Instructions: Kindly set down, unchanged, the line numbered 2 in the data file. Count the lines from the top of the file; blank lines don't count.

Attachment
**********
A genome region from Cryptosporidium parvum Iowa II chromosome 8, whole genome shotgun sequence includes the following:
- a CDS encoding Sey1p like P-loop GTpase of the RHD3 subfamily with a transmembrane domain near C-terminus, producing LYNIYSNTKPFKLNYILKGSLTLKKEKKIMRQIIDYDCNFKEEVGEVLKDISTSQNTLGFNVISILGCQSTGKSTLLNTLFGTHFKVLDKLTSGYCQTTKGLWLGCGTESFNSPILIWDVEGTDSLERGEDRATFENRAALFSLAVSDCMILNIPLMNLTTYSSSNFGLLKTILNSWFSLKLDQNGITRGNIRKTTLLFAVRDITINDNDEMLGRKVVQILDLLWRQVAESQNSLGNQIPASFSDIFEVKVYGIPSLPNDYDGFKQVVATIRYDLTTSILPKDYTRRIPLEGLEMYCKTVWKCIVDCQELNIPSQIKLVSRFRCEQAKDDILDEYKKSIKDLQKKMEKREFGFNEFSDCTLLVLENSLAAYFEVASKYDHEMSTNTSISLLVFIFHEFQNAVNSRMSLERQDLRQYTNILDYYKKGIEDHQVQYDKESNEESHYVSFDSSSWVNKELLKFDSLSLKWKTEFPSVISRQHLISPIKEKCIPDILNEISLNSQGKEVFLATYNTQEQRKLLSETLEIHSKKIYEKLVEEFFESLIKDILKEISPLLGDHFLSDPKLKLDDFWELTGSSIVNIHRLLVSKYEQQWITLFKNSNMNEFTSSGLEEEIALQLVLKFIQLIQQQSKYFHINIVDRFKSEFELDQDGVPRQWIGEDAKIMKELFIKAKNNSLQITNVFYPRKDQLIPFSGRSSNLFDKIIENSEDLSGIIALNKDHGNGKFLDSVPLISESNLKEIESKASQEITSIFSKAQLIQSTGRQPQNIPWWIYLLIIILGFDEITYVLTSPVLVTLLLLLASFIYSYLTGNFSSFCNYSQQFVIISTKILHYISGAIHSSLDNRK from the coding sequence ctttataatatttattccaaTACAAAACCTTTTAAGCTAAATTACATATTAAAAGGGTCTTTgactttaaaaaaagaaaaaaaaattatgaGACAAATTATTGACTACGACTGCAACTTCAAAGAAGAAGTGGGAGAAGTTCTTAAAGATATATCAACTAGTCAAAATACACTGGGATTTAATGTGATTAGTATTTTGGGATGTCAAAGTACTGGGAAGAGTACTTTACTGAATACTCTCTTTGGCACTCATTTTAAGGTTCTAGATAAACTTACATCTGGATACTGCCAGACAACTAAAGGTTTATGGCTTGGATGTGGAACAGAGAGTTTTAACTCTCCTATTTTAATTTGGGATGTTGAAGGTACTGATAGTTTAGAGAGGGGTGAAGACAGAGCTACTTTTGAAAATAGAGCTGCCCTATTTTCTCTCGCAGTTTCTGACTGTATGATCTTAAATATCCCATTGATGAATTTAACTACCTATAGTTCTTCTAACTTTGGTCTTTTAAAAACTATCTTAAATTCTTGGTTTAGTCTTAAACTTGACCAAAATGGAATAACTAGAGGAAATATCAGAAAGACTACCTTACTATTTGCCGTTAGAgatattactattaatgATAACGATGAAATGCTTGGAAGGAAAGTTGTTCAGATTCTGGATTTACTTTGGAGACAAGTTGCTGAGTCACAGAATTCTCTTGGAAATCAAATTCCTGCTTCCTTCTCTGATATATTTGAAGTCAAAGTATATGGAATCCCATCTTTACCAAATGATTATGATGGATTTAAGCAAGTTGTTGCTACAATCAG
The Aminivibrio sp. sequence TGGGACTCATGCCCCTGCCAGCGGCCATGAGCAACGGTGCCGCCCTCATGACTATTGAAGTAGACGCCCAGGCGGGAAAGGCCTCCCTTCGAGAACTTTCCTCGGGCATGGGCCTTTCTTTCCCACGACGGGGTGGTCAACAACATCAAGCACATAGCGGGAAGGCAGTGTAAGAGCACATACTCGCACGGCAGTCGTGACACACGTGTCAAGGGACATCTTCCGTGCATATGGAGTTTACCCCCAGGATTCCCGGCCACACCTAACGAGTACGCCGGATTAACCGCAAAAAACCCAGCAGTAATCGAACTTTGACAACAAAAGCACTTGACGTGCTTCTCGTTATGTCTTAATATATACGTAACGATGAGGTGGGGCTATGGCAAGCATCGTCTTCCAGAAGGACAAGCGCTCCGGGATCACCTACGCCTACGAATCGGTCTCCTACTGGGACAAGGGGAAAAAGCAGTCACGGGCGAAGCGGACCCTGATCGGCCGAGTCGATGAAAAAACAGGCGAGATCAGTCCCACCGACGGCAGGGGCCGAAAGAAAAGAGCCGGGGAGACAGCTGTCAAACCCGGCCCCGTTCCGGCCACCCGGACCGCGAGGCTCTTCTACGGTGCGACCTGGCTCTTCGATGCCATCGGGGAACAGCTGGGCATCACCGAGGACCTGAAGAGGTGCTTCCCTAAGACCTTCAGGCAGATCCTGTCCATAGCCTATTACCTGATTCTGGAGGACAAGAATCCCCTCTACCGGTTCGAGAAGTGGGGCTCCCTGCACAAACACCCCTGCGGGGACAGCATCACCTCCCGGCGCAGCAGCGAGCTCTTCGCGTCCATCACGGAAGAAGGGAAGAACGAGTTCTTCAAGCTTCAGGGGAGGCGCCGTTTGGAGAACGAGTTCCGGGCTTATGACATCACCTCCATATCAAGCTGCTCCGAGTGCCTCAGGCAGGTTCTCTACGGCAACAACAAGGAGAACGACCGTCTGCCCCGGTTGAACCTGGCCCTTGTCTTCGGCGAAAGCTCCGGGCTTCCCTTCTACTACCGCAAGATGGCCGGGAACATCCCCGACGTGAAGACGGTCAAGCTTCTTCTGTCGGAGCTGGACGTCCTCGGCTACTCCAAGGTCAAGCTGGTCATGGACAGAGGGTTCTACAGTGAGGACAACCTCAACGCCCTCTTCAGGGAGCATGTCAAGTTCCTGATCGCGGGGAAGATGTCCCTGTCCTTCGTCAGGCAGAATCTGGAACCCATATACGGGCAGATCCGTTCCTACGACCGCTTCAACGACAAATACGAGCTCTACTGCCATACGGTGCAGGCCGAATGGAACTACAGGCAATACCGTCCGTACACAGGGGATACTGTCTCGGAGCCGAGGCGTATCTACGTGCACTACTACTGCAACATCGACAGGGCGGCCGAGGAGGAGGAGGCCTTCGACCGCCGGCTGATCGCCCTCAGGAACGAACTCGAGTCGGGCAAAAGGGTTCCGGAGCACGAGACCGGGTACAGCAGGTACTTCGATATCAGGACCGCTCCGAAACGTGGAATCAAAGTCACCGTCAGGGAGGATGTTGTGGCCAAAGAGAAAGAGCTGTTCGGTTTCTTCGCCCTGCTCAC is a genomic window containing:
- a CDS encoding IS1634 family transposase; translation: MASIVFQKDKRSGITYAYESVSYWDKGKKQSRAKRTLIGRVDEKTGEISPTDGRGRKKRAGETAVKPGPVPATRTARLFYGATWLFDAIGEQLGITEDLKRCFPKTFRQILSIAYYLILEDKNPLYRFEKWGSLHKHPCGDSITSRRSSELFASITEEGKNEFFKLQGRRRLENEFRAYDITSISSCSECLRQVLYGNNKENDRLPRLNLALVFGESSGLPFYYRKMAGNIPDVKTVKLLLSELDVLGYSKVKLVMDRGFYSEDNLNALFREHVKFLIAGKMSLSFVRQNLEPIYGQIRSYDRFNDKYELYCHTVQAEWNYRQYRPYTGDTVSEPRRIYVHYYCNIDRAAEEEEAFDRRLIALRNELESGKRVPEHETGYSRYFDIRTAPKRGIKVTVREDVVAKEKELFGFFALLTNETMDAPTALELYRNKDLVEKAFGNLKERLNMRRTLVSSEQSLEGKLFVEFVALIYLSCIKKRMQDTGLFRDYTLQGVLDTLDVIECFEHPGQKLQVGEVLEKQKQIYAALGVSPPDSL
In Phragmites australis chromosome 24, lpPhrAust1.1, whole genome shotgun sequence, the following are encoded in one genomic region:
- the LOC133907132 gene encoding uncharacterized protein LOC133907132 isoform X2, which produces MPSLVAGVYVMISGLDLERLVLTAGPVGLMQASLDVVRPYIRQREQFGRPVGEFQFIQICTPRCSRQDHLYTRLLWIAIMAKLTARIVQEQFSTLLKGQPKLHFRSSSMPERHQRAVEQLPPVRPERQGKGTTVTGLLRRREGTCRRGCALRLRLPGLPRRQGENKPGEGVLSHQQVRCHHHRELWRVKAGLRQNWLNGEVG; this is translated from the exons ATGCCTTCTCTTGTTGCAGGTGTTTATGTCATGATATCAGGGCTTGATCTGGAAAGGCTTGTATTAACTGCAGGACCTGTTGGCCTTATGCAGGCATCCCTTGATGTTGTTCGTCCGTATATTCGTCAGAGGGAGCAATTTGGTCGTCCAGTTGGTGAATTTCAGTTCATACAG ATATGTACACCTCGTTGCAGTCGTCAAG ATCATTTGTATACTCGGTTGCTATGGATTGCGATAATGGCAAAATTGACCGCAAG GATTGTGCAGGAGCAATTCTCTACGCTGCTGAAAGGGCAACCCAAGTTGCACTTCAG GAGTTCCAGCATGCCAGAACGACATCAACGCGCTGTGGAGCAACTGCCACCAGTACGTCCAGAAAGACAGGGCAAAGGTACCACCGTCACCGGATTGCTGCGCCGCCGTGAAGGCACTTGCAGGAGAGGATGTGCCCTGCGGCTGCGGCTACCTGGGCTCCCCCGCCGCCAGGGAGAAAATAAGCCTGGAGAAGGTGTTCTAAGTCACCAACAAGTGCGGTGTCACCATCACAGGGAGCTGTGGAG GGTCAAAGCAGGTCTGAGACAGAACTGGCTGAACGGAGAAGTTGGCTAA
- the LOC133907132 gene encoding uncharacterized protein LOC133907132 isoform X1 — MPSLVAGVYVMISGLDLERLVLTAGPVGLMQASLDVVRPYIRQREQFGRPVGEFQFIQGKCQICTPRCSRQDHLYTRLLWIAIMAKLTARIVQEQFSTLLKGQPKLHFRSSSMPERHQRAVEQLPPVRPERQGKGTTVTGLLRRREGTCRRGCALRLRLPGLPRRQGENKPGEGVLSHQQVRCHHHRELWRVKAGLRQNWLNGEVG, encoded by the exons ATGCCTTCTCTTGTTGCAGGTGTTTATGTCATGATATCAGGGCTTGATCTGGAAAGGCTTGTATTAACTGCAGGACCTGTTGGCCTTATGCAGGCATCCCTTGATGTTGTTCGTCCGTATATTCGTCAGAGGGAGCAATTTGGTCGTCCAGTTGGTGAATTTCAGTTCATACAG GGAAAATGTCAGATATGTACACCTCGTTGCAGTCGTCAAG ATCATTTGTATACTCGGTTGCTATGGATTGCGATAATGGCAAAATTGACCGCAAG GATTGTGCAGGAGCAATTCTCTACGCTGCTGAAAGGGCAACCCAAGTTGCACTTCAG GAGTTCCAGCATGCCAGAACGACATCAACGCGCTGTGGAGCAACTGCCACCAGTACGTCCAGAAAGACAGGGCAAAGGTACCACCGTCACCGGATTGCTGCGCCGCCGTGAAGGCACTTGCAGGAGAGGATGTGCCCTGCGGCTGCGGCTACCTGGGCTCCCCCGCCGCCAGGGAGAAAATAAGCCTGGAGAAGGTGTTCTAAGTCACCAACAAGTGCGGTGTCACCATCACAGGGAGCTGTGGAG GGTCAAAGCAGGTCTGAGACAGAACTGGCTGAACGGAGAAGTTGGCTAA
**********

- a CDS encoding Sey1p like P-loop GTpase of the RHD3 subfamily with a transmembrane domain near C-terminus, producing LYNIYSNTKPFKLNYILKGSLTLKKEKKIMRQIIDYDCNFKEEVGEVLKDISTSQNTLGFNVISILGCQSTGKSTLLNTLFGTHFKVLDKLTSGYCQTTKGLWLGCGTESFNSPILIWDVEGTDSLERGEDRATFENRAALFSLAVSDCMILNIPLMNLTTYSSSNFGLLKTILNSWFSLKLDQNGITRGNIRKTTLLFAVRDITINDNDEMLGRKVVQILDLLWRQVAESQNSLGNQIPASFSDIFEVKVYGIPSLPNDYDGFKQVVATIRYDLTTSILPKDYTRRIPLEGLEMYCKTVWKCIVDCQELNIPSQIKLVSRFRCEQAKDDILDEYKKSIKDLQKKMEKREFGFNEFSDCTLLVLENSLAAYFEVASKYDHEMSTNTSISLLVFIFHEFQNAVNSRMSLERQDLRQYTNILDYYKKGIEDHQVQYDKESNEESHYVSFDSSSWVNKELLKFDSLSLKWKTEFPSVISRQHLISPIKEKCIPDILNEISLNSQGKEVFLATYNTQEQRKLLSETLEIHSKKIYEKLVEEFFESLIKDILKEISPLLGDHFLSDPKLKLDDFWELTGSSIVNIHRLLVSKYEQQWITLFKNSNMNEFTSSGLEEEIALQLVLKFIQLIQQQSKYFHINIVDRFKSEFELDQDGVPRQWIGEDAKIMKELFIKAKNNSLQITNVFYPRKDQLIPFSGRSSNLFDKIIENSEDLSGIIALNKDHGNGKFLDSVPLISESNLKEIESKASQEITSIFSKAQLIQSTGRQPQNIPWWIYLLIIILGFDEITYVLTSPVLVTLLLLLASFIYSYLTGNFSSFCNYSQQFVIISTKILHYISGAIHSSLDNRK from the coding sequence ctttataatatttattccaaTACAAAACCTTTTAAGCTAAATTACATATTAAAAGGGTCTTTgactttaaaaaaagaaaaaaaaattatgaGACAAATTATTGACTACGACTGCAACTTCAAAGAAGAAGTGGGAGAAGTTCTTAAAGATATATCAACTAGTCAAAATACACTGGGATTTAATGTGATTAGTATTTTGGGATGTCAAAGTACTGGGAAGAGTACTTTACTGAATACTCTCTTTGGCACTCATTTTAAGGTTCTAGATAAACTTACATCTGGATACTGCCAGACAACTAAAGGTTTATGGCTTGGATGTGGAACAGAGAGTTTTAACTCTCCTATTTTAATTTGGGATGTTGAAGGTACTGATAGTTTAGAGAGGGGTGAAGACAGAGCTACTTTTGAAAATAGAGCTGCCCTATTTTCTCTCGCAGTTTCTGACTGTATGATCTTAAATATCCCATTGATGAATTTAACTACCTATAGTTCTTCTAACTTTGGTCTTTTAAAAACTATCTTAAATTCTTGGTTTAGTCTTAAACTTGACCAAAATGGAATAACTAGAGGAAATATCAGAAAGACTACCTTACTATTTGCCGTTAGAgatattactattaatgATAACGATGAAATGCTTGGAAGGAAAGTTGTTCAGATTCTGGATTTACTTTGGAGACAAGTTGCTGAGTCACAGAATTCTCTTGGAAATCAAATTCCTGCTTCCTTCTCTGATATATTTGAAGTCAAAGTATATGGAATCCCATCTTTACCAAATGATTATGATGGATTTAAGCAAGTTGTTGCTACAATCAG